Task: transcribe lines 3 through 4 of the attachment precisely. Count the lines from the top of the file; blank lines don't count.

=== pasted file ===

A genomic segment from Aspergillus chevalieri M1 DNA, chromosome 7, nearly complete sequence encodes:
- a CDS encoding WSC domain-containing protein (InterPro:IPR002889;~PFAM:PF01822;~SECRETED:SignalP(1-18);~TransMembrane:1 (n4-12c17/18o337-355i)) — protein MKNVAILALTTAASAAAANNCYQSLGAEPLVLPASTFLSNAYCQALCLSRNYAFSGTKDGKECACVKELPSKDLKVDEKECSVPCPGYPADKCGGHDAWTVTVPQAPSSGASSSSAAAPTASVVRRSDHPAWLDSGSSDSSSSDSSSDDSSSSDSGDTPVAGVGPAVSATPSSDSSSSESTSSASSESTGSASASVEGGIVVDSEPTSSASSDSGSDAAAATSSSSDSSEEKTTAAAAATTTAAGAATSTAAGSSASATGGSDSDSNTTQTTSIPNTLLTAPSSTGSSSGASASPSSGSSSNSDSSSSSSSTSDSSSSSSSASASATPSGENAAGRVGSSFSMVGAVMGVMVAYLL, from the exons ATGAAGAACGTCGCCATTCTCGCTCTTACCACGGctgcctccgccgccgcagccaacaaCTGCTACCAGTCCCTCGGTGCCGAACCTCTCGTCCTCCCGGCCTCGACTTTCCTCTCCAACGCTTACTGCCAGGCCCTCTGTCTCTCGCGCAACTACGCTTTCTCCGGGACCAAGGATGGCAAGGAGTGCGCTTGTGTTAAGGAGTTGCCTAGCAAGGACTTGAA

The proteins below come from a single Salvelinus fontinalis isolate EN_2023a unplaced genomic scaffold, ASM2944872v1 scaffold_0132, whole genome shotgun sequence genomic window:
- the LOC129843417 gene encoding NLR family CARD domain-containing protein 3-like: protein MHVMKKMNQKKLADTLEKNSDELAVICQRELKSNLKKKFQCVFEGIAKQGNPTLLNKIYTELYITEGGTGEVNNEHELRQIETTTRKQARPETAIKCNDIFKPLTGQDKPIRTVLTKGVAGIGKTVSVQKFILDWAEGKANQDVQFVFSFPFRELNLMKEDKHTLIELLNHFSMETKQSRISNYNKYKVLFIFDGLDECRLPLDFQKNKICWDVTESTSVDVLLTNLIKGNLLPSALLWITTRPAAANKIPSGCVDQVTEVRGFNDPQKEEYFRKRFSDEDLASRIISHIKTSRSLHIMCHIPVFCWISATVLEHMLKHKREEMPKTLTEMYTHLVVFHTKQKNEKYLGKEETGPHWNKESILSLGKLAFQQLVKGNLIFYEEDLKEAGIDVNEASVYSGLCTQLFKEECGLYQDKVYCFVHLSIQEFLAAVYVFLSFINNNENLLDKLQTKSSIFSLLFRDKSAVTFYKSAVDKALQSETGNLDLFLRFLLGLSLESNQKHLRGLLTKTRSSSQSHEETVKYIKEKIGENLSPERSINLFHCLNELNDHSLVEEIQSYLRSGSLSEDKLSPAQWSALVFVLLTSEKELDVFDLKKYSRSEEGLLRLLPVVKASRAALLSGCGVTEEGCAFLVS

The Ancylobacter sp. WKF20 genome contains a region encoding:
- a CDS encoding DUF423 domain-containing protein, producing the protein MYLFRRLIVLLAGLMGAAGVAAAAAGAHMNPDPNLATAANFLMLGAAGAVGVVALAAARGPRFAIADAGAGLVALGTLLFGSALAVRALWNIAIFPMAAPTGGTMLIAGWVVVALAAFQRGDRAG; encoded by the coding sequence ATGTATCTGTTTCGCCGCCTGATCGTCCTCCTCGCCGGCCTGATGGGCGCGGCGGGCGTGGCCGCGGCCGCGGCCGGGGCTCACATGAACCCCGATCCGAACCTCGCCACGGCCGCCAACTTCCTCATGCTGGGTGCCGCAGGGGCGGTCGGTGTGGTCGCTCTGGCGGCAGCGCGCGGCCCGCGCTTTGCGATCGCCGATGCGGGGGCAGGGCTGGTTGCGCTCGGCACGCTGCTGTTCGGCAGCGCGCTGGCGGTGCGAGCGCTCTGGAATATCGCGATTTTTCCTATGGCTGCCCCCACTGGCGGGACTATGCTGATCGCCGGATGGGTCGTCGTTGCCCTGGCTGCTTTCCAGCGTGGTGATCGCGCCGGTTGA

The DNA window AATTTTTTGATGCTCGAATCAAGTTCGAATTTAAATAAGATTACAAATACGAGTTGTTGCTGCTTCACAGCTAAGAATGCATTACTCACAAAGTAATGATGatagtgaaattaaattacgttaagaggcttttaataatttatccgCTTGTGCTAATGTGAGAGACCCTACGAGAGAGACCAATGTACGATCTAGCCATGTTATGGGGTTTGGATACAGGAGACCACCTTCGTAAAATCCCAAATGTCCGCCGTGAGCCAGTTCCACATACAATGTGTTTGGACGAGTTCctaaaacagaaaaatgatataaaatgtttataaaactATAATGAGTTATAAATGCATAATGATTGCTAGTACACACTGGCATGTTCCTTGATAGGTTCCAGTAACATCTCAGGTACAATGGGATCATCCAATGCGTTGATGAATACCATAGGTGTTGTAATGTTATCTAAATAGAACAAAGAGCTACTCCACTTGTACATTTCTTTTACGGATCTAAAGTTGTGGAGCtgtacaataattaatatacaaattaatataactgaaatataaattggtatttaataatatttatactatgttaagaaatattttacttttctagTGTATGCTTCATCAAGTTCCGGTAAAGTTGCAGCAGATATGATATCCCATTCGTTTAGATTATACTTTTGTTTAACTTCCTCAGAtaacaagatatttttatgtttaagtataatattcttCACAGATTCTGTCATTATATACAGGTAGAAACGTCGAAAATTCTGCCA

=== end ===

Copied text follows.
The proteins below come from a single Salvelinus fontinalis isolate EN_2023a unplaced genomic scaffold, ASM2944872v1 scaffold_0132, whole genome shotgun sequence genomic window:
- the LOC129843417 gene encoding NLR family CARD domain-containing protein 3-like: protein MHVMKKMNQKKLADTLEKNSDELAVICQRELKSNLKKKFQCVFEGIAKQGNPTLLNKIYTELYITEGGTGEVNNEHELRQIETTTRKQARPETAIKCNDIFKPLTGQDKPIRTVLTKGVAGIGKTVSVQKFILDWAEGKANQDVQFVFSFPFRELNLMKEDKHTLIELLNHFSMETKQSRISNYNKYKVLFIFDGLDECRLPLDFQKNKICWDVTESTSVDVLLTNLIKGNLLPSALLWITTRPAAANKIPSGCVDQVTEVRGFNDPQKEEYFRKRFSDEDLASRIISHIKTSRSLHIMCHIPVFCWISATVLEHMLKHKREEMPKTLTEMYTHLVVFHTKQKNEKYLGKEETGPHWNKESILSLGKLAFQQLVKGNLIFYEEDLKEAGIDVNEASVYSGLCTQLFKEECGLYQDKVYCFVHLSIQEFLAAVYVFLSFINNNENLLDKLQTKSSIFSLLFRDKSAVTFYKSAVDKALQSETGNLDLFLRFLLGLSLESNQKHLRGLLTKTRSSSQSHEETVKYIKEKIGENLSPERSINLFHCLNELNDHSLVEEIQSYLRSGSLSEDKLSPAQWSALVFVLLTSEKELDVFDLKKYSRSEEGLLRLLPVVKASRAALLSGCGVTEEGCAFLVS